Not all landlords are the “bad guy” landlord that Hollywood makes them out to be. There are plenty of landlords out there that have hearts, understand personal problems, and are flexible about issues that might come up (financial or otherwise).
But for every good landlord out there, it seems like there are a couple of bad ones – and knowing how to avoid the tricksters, schemers, and outright liars in the rental world is crucial to avoiding being the victim of a landlord’s scam. So today we’re talking about how to identify possible scams, and what to do if you unwittingly become the victim of one.
Types of Rental Scams
First things first – when you’re apartment hunting, it’s important not to ignore potential red flags. If something looks too good to be true, it probably is. So when it comes to renting an apartment, there are a few potential scams you should be on the lookout for.
- Wire Transfer = Red Alert. If you’re checking out apartments, it’s entirely possible that you might be asked to pay an application fee, background or credit check fee, or security deposit. But if you’re asked to wire someone money before you even see the place? That’s a big red flag – you should never transfer money to the landlord of a property you haven’t viewed, and you should never make a deposit on a place you haven’t signed a lease on.
- Excuses, Excuses, Excuses. If a landlord has a long list of excuses for why they aren’t available to meet you in person or show you the property, chances are good that something is fishy with the situation.
- Multiple Listing Service. Apartments are a dime a dozen – but that doesn’t mean your prospective apartment should be listed a dozen times, with all sorts of different info. If you see your potential future home described as a “One bedroom, one bath” on one site, and a “Three bedroom, two both” on another site, it’s good to be on alert for a potential scam attempt.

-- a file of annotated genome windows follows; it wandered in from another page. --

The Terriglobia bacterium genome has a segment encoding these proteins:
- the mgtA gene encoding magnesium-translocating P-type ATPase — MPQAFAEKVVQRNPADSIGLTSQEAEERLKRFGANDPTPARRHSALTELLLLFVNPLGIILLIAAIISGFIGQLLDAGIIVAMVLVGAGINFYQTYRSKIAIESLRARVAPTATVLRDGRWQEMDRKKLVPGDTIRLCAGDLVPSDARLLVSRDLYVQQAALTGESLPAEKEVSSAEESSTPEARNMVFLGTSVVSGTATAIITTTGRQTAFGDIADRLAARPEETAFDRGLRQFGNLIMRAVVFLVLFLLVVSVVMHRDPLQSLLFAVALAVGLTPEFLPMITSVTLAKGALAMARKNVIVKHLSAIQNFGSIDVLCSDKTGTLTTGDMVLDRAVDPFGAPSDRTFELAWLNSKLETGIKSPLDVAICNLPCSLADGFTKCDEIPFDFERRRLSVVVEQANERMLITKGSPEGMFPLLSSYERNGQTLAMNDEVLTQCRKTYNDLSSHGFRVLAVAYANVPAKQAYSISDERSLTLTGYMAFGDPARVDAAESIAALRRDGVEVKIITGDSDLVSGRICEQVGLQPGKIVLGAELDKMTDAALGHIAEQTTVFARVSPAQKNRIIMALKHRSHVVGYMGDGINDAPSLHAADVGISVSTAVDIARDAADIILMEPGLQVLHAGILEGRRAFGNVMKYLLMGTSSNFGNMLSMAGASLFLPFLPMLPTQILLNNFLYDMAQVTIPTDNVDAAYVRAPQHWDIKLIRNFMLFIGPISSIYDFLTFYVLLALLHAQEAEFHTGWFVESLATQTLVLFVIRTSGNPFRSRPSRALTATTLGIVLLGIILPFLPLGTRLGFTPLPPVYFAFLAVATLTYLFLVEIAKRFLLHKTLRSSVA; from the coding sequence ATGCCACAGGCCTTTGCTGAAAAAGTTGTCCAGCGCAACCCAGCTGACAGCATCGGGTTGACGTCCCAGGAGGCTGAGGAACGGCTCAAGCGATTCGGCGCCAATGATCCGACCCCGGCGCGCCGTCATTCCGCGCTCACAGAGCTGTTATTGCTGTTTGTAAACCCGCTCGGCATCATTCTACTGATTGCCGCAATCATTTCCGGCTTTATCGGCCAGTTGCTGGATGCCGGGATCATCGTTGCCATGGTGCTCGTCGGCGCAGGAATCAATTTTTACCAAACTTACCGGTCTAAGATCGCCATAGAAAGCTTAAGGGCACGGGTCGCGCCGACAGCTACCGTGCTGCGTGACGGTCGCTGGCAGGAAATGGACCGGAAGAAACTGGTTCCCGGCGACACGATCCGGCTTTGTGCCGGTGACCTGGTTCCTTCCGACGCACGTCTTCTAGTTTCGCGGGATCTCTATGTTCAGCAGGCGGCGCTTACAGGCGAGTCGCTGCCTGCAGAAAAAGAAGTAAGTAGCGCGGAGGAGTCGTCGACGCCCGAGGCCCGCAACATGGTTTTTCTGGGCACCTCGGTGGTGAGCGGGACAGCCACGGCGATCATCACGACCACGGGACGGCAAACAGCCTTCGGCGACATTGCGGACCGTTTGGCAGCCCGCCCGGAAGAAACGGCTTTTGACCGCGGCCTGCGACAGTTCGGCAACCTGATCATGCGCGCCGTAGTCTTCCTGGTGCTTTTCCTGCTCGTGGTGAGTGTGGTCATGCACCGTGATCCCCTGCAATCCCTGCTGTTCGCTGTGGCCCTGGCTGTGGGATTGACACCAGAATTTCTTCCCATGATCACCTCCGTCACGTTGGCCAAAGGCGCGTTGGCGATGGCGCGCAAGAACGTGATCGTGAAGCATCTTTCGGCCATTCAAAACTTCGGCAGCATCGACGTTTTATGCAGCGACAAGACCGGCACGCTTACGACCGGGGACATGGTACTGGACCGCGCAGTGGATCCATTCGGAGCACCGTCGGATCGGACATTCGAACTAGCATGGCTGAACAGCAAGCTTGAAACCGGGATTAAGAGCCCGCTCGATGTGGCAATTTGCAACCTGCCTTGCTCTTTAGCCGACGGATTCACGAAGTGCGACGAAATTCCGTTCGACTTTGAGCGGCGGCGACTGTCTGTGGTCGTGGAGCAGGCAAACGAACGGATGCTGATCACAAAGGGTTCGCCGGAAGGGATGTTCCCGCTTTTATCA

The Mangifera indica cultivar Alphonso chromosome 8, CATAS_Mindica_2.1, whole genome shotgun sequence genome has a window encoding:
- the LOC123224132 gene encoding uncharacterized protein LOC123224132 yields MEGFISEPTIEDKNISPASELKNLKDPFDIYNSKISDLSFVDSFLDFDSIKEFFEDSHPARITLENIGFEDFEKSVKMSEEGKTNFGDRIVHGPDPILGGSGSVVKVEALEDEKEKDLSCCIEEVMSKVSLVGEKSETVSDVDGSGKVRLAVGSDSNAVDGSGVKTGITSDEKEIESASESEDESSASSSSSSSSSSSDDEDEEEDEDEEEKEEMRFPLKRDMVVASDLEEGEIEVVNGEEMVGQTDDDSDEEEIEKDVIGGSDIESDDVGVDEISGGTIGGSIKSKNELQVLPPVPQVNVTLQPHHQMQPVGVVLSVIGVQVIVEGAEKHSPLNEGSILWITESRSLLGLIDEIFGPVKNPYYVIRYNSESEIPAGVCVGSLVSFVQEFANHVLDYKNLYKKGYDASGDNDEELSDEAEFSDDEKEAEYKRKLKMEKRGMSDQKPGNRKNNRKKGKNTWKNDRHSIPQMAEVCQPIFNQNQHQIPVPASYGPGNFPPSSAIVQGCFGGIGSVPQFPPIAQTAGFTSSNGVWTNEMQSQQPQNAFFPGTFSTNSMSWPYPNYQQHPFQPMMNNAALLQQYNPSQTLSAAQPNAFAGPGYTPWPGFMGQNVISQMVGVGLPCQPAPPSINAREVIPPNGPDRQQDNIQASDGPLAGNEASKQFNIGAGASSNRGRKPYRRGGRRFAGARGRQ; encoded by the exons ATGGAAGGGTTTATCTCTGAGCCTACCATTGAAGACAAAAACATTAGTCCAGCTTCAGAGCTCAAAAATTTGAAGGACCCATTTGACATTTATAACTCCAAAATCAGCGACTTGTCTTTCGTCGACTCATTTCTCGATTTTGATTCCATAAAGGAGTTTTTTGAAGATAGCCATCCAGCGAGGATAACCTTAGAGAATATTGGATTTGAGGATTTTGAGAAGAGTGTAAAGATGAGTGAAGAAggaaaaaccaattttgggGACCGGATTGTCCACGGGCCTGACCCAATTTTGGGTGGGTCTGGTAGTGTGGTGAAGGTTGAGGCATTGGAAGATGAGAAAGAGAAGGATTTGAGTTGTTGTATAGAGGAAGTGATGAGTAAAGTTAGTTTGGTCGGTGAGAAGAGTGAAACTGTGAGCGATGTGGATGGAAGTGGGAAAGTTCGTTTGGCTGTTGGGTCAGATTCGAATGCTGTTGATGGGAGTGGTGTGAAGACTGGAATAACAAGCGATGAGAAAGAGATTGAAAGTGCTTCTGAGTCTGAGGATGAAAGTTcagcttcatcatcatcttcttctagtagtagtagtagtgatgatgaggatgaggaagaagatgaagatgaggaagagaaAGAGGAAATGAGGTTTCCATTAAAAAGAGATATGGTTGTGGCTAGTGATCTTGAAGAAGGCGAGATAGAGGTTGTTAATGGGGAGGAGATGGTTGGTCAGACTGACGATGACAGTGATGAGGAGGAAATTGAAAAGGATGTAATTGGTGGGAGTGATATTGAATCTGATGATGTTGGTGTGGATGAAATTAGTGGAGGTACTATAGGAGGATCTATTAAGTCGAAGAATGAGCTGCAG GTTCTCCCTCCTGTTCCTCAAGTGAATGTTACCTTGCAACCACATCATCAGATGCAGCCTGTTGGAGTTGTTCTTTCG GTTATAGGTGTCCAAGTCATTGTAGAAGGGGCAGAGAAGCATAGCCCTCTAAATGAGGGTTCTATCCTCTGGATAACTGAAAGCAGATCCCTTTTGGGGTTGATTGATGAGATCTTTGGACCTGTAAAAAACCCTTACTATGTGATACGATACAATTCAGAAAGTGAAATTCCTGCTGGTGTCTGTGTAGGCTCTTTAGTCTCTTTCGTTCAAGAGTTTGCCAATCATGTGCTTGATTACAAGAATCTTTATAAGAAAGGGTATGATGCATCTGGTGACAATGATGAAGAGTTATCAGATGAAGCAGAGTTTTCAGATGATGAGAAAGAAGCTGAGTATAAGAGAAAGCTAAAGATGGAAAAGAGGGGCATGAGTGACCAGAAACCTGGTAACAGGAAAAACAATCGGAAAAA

- That’s A Little Personal. Ever been on a first date where someone asked for your social security number? You’d probably be a little weirded out if they did – and rightly so! Same goes for apartment hunting – if your potential landlord asks for all sorts of personal information before you get the chance to look at the apartment, that should be a red flag for a potential scam.
How to Move Forward If You’re Scammed
So you were looking at an apartment before you saw this blog article, and you’ve been scammed. What to do now? Well, although it can be difficult to handle (depending on how far into the scam you’ve been drawn), there are a few things you can do right away.
- Stop communicating with the scammer. Don’t let them know that you think they’re a scammer or they could disappear into the wind, vanishing without a trace (and possibly with your personal info or money).
- Contact the authorities and report the scam. You can file reports with your local police agency, as well as the Federal Trade Commission (if your communication with the landlord was online). Doing so can help out your case, and can also help the appropriate agencies build a case against the scammer.
Share your story with other potential renters to help avoid friends and neighbors falling victim to the same scam. If there’s a notorious scammer in or around your town, posting on community boards and social media can help avoid future scams – and might encourage past victims to report their situation too, further strengthening the case against the scammer.